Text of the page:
I recently returned from a 16-night visit to three cities in Mexico (Mexico City, Puebla, and Oaxaca) and will share my brief, mostly food-related impressions here. Before I begin, I’d like to thank Cristina (who I had the pleasure of meeting in the DF; more on this in additions to this thread), DiningDiva, Anonimo, and all of the others who contributed to the several planning threads that I posted before the trip.
One important tip I will offer, based on my own experience, is that one should not depend on taxi drivers to be familiar with your destination, even if that destination happens to be a fairly well-known hotel, restaurant, or sight. We saw no GPS in any taxi, nor did drivers volunteer to phone for directions. We spent about half an hour extra in the airport taxi, for example, trying to find our hotel. The best scenario is to have a map and be at least marginally familiar with the route to your destination, or else check with someone at your hotel, who might relay the information to a hotel taxi driver. We tended to hail taxis on the street, but we also used a few slightly more pricey radio taxis from our hotel. We got lost quite often in both types of vehicles. But on the bright side, we only had one accident in a taxi the entire week!
Now on to the food comments; prices given in local currency. I booked Pujol through OpenTable; others accepting reservations were booked by phone, mostly in advance of my arrival. I will add to this thread as time permits.
Most of my choices were generated by Chowhound and by assorted local, Spanish-language food sites; GOOD FOOD IN MEXICO CITY, a paperback by Nick Gilman, is also recommended, especially but not exclusively for casual eating.
Unfortunately, my partner did not share my enthusiasm for street and market food, so most of our experiences were at restaurants across the price spectrum, rather than the most informal eateries.
DULCE PATRIA. We stayed at Las Alcobas in Polanco, so I had booked our first comida at this restaurant, inside the hotel. Attractive contemporary dining room with attentive service. We ate lightly, sharing appetizer of Quesadillas Multicolores, (MP$146) a quartet of savory empanada-like pastries. The accompanying salsas were excellent and thought the quesadillas were tasty enough, they were nothing special. (Wish I had done more research on recommended dishes, here and elsewhere). Zucchini Blossom Soup ($128) with Turmeric Cream, on the other hand, was fabulous in both presentation (Dulce Patria excels at presentation and each dish was visually spectacular) and in taste. I thought about this soup for several days afterwards; even in a land of remarkable soups, this one stood out.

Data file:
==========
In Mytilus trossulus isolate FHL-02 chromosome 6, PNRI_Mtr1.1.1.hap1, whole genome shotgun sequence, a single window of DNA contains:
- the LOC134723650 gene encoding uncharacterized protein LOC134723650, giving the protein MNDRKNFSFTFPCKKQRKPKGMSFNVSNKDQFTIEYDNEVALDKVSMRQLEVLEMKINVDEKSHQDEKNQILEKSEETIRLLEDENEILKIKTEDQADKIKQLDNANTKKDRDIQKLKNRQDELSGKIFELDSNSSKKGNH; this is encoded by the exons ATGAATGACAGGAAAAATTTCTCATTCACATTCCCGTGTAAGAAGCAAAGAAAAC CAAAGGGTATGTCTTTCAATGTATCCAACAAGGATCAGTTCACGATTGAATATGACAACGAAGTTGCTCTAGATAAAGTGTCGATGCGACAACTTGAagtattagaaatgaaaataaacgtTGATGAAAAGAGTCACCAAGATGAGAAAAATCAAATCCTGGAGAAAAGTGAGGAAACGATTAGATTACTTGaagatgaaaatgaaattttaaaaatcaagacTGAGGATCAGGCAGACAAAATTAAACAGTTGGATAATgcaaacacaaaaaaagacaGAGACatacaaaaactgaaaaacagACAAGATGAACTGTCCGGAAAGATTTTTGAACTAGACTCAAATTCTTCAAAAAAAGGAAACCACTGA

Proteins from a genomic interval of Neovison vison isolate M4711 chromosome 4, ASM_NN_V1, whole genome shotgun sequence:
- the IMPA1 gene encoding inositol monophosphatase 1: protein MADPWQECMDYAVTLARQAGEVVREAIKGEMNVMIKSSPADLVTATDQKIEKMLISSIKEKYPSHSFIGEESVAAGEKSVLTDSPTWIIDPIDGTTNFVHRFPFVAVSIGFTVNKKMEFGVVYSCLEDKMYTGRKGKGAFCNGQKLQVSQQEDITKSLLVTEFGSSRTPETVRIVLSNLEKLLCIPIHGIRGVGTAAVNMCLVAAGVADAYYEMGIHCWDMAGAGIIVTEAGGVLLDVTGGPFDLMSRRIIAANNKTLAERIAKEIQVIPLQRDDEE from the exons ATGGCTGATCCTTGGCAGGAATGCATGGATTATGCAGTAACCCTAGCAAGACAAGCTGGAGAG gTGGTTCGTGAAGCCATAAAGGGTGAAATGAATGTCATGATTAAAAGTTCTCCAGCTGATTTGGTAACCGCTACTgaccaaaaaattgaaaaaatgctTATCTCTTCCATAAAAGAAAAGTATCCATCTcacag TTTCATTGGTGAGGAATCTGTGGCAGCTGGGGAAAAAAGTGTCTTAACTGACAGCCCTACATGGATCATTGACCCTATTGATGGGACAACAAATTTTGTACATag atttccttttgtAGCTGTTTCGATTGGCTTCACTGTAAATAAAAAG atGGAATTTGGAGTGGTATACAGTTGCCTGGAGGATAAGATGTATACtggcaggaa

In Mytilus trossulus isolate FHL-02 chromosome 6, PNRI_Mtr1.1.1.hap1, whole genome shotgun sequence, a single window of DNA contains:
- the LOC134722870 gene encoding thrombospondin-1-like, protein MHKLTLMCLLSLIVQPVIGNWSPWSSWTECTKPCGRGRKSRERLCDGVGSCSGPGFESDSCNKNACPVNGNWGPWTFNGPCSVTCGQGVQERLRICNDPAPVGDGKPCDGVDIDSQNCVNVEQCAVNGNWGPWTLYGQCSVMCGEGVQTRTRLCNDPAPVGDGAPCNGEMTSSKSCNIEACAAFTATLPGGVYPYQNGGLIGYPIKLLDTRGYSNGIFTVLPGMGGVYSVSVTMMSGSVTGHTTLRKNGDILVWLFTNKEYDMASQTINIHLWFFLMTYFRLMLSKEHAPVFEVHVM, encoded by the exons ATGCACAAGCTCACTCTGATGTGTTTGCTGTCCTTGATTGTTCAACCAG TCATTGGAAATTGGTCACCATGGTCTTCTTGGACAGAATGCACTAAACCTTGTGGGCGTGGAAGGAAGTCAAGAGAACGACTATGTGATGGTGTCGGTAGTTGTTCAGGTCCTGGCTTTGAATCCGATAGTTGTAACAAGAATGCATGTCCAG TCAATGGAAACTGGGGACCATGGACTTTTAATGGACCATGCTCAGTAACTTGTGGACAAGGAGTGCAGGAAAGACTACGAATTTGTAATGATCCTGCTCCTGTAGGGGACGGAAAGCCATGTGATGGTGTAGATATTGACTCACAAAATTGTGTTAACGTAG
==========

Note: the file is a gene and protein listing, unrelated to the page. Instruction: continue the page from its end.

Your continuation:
I skipped the main course, but my partner was very pleased with the “Baroque” sections of chicken breast sections rolled round a savory blend of caramelized fruits, robed with an exquisite black mole, and accompanied by a pressed cube of fideos. ($294)
An array of filled rolls, baked in house with pork, mole, cheese and pimento, and black bean, were quite good. English menu available. With one beer and one agua de guanabana, spiked with dried coconut shards, the total for this light lunch was $806, or about US$59 before tip in late October.
EL HUEQUITO, Calle Bolivar location in the Centro. Bite for bite, El Huequito’s taco al pastor, ordered with salsa and without onions, devoured on the street (they do have a dining room) was probably the best food I put in my mouth the entire trip, with a great textural contast between the charred ends, the pork itself, and the edgeing of fat. At $14, it was certainly the best value for money. How I wished we had had the time to return for more of the same, and to sample other items from their fairly extensive menu. (The al pastor I tried at El Tizoncito in Condesa was not in the same league; lacked the burnt ends of El Huequito, for one thing).
See two photos attached.
EL TURIX, Avenida E. Castellar, near Goldsmith. There was a line trailing out the door each time we walked past this quintessential hole-in-the-wall and, after eating there I can understand the reason. There are two things on the menu: Sopa de lima, and cochinita al pibil, the latter offered with three types of wrapper and explained by the helpful owner and lone staff member. They were out of the sopa de lima.
Cochinita pibil, ordered in taco form, as good as its reputation. Minimal counter space.
Three tacos of cochinita pibil=$42. Open daily from 10am.
DULCINEA, Oscar Wilde, 29, just off Ave. Pres. Masaryk. We were looking for a light meal very close to the hotel and this popular, casual eatery with modern Mexican food and a few “international” dishes (they call themselves “cocina urbana”) was suggested by the concierge. Trio of Angus sliders at neighboring table looked very good. We ordered two soups: Flor de Calabaza very good but paled beside version at Dulce Patria, across the street. My chicken-based soup (forget the name, but shards of chicharron gave it heft and enormous flavor), was superb. Another dish that I thought about for days after eating. Good spot if staying in the area, but I would not make a detour. Friendly; full bar.
Photo below is of street-fronting counter at El Huequito; photo top is a cook at the grill at same location, with bola of pork in the background.
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